I was part of a movement of "dinosaur moms" when I lived in Maryland (Astrodon Johnstoni is the Maryland state dinosaur.) Which is nothing more than this -- dinosaur moms delight in the half-feral nature of the beasties they parent, even as they whisper Shakespeare and Kierkegaard in their ears at night.

Thursday, March 27, 2008

I am here because of Ashley

At the end of his famous race speech, Obama tells the story of Ashley Baia.

“She had been working to organize a mostly African-American community since the beginning of this campaign, and one day she was at a roundtable discussion where everyone went around telling their story and why they were there.

And Ashley said that when she was nine years old, her mother got cancer. And because she had to miss days of work, she was let go and lost her health care. They had to file for bankruptcy, and that's when Ashley decided that she had to do something to help her mom.

She knew that food was one of their most expensive costs, and so Ashley convinced her mother that what she really liked and really wanted to eat more than anything else was mustard and relish sandwiches. Because that was the cheapest way to eat…

Anyway, Ashley finishes her story and then goes around the room and asks everyone else why they're supporting the campaign. They all have different stories and reasons. Many bring up a specific issue. And finally they come to this elderly black man who's been sitting there quietly the entire time. And Ashley asks him why he's there. And he does not bring up a specific issue. He does not say health care or the economy. He does not say education or the war. He does not say that he was there because of Barack Obama. He simply says to everyone in the room, ‘I am here because of Ashley.’.”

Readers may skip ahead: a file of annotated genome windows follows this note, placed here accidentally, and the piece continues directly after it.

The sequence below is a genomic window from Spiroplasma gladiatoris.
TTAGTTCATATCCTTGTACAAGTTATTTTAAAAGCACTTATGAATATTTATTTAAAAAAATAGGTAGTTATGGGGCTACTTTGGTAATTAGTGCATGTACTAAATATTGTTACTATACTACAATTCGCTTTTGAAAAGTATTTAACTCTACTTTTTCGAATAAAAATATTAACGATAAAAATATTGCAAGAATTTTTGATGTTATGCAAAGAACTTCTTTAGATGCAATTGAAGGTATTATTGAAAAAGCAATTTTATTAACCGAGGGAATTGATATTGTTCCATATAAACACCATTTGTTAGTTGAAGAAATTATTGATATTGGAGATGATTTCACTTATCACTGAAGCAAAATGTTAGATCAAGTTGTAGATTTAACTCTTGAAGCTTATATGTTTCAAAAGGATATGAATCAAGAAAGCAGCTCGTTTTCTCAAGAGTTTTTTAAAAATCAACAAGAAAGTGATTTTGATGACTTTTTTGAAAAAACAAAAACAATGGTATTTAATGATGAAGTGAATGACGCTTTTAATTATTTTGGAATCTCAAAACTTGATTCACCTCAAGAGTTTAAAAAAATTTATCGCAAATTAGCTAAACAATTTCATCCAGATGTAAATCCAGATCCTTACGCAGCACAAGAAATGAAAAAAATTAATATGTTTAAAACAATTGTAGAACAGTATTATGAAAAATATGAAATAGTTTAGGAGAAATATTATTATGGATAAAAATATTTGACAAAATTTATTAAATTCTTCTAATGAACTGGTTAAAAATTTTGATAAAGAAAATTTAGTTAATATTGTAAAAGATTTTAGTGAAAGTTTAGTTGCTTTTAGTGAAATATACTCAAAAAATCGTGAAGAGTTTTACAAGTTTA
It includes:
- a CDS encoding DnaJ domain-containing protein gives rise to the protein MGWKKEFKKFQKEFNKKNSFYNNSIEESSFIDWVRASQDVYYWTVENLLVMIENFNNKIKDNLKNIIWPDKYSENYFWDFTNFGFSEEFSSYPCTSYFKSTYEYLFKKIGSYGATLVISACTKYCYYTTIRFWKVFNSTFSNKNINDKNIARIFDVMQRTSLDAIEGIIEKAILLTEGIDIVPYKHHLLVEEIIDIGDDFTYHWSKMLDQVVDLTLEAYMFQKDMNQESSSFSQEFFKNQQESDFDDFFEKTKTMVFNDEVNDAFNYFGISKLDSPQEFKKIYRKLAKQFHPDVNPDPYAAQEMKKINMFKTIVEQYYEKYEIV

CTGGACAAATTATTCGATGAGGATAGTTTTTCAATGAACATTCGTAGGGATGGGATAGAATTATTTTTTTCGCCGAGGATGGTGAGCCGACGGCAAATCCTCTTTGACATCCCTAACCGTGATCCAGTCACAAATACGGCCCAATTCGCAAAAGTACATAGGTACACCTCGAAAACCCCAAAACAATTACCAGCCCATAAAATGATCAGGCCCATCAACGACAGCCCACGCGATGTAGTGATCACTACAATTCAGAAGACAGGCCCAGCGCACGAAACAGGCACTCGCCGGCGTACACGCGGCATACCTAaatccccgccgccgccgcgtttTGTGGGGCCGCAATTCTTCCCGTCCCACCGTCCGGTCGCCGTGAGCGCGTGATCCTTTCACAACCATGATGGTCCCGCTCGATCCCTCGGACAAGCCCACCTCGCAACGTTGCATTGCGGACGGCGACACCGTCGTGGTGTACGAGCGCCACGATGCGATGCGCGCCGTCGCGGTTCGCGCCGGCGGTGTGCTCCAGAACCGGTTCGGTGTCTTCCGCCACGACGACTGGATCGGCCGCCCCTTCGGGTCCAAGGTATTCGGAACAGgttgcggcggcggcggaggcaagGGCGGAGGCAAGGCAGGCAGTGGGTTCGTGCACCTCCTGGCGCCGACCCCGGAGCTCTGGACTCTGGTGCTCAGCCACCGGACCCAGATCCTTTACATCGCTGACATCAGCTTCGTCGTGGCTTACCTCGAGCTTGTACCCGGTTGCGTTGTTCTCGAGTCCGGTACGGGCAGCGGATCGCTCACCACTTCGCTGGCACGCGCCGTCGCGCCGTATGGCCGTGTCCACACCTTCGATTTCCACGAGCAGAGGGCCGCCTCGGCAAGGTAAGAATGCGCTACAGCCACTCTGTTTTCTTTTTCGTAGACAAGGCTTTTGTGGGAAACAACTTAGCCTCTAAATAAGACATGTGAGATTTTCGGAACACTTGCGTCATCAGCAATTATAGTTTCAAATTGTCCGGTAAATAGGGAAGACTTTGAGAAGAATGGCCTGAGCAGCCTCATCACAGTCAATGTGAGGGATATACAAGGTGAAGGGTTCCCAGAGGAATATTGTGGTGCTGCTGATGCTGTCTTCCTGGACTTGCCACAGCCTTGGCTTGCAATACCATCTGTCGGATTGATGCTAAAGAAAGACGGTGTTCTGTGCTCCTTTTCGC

Now, I generally don’t go in for real people anecdotes, because they’re usually just cheap applause lines. But I like that story because it gets at something that I think is really important and, like a lot of crucial observations, really hard to put into words.

There’s a couple of things at work here. Obviously he was after the juxtaposition of the elder Black man, who is supposed to have a monopoly on grievance, on history, on moral authority, taking inspiration from or feeling solidarity with the young White woman. But I also took away from it support for my own cherished belief that folks might come for the ideology but they stay for the people -- a person. And it’s not always or often the leader.

In my life, I allow myself to become responsible for and to many groups of people. I say it’s for my kids, my family, but there is the perverse result that I am persistently called away from home and family in order to participate in these groups. And my willingness to put into those groups is directly proportional with the personal connection I feel to the other people there.

In the end, I show up for them.

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